I've been writing this blog for twelve years now. As I lay in bed, slurping tea and reading the papers (I get the Guardian and Daily Express for some sort of dystopian balance), I idly tried to visualise how we might look back on these times in twelve years time. It is interesting to note that in 2008, when I started, the credit crunch hit. That seemed at the time like the big thing that would happen in my middle aged years. Little did I know that it would be as nothing, compared to what we are seeing now. We are learning some harsh lessons. I do hope that if this blog is still going in twelve years, I remember to revisit this and see how things work out. Will Boris call off the lockdown and we'll all simply pick up where we were on the 18th of March (remember those heady days when we could go for a curry, watch a band and go for a pint?). Will we forget the lessons? I sat down and thought what are the lessons?
1. The homelessness crisis in London is fixable.
2. The knife crime epidemic is fixable
3. The climate crisis and greenhouse effect is fixable
4. There is a magic money tree when we need one
5. Countries with a plan do better than ones that don't in times of crisis
6. When you say people are expendable, that person may just be you
7. The NHS is worth its weight in gold
8. Key workers are people who do jobs that matter
9. People die when politicians dither in the face of a crisis
10. We need our friends and family
We don't want to live under lockdown for a moment longer than necessary, but this has shown that we can cope without the daily hustle and bustle. It seems to me likely that the earthquake that will hit the economy when the tab needs to be picked up will change the shape of the next decade in a far more significant way than the credit crunch changed the teenies. Then, the bankers who caused the crisis were bailed out. The rest of us had a decade of stagnant pay and rising prices. This crisis, we've in effect bailed ourselves out. We have mortgaged the present to pay for the future. Boris has learned a harsh truth that having an NHS is the best way to mitigate such a crisis. If we had a private health system in the UK, I doubt we'd have the organisational capacity, the goodwill and the ex-staff prepared to step straight up. People will do it in a socialised system of medicine, but would they do it, if it meant corporations were making a killing? I suspect that the NHS will be the one institution that comes out of this whole sorry mess in better shape.
As for the falling rates of violent crime. Will this persist when we are allowed back on the streets? Or will the robbers, muggers and gangs feel they have lost time to make up? I hope that the break has given a few young people in despair a time for reflection. I hope the Mayor of London is trying t figure out a way to flatten that curve as well.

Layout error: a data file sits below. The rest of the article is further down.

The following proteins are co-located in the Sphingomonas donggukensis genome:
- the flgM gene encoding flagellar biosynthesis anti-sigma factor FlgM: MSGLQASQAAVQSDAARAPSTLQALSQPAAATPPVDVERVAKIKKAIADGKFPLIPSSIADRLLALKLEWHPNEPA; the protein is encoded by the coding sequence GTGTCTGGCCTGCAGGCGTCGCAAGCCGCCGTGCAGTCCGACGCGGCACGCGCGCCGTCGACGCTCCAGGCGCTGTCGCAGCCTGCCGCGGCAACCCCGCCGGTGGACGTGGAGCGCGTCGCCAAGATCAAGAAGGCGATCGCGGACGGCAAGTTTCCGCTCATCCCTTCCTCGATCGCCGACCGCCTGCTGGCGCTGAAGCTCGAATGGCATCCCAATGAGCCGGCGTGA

The big plans for Boris were for better infrastructure. The two big projects were HS2 and Heathrow expansion. I suspect that these two schemes will have vastly different trajectories. I suspect that Boris will see HS2 as a way to provide employment for tradesmen as the country seeks to get back to work. I suspect that many building schemes will simply not happen, as the finance needed won't be there. HS2 will provide something to keep people in work. Heathrow is a very different matter. The airlines have been dealt a massive blow. Without huge a huge financial injection, many will struggle to survive. There will be less ready cash for holidays, so I can foresee a situation where it might take decades to just get back to where we were.
And then there are changes to society. Many people are working from home. Firms will recognise that this is cheaper and more efficient for many. Why pay for expensive offices, when people do more at home? I can see a sea change in the UK's working culture. I can see a situation where many offices are re-purposed as flats for workers. Many firms (mine is just one) will be in survival mode for the next few months or even years. We are running up debts with no income at all. The leisure sector is always the first to be hit in a recession. I have no idea what will happen when we reopen our doors. Will people come flocking back or will they have got used to staying in, eating takeaways and drinking beer? Of course I am hoping that they will be sick to death of confinement and will be keen to get playing music again. But the big tours and the other projects we make the real money on? This will be a different matter. The lesson I need to learn will not be clear until the doors reopen.
There is one other lesson, an eleventh, that for me is perhaps the most upsetting. That is that without football, Saturday is just another day. Of all the things I miss, the fact that the week has ceased to exist is perhaps the most disorientating. My weekend has for many years been dominitated by live music and football. Thursday night - Five a side at Powerleague, Friday live music and/or drinks out, Saturday is football, Sunday is hangover day. That has all gone out of the window. Even the radio presenters have forgotten what day it is.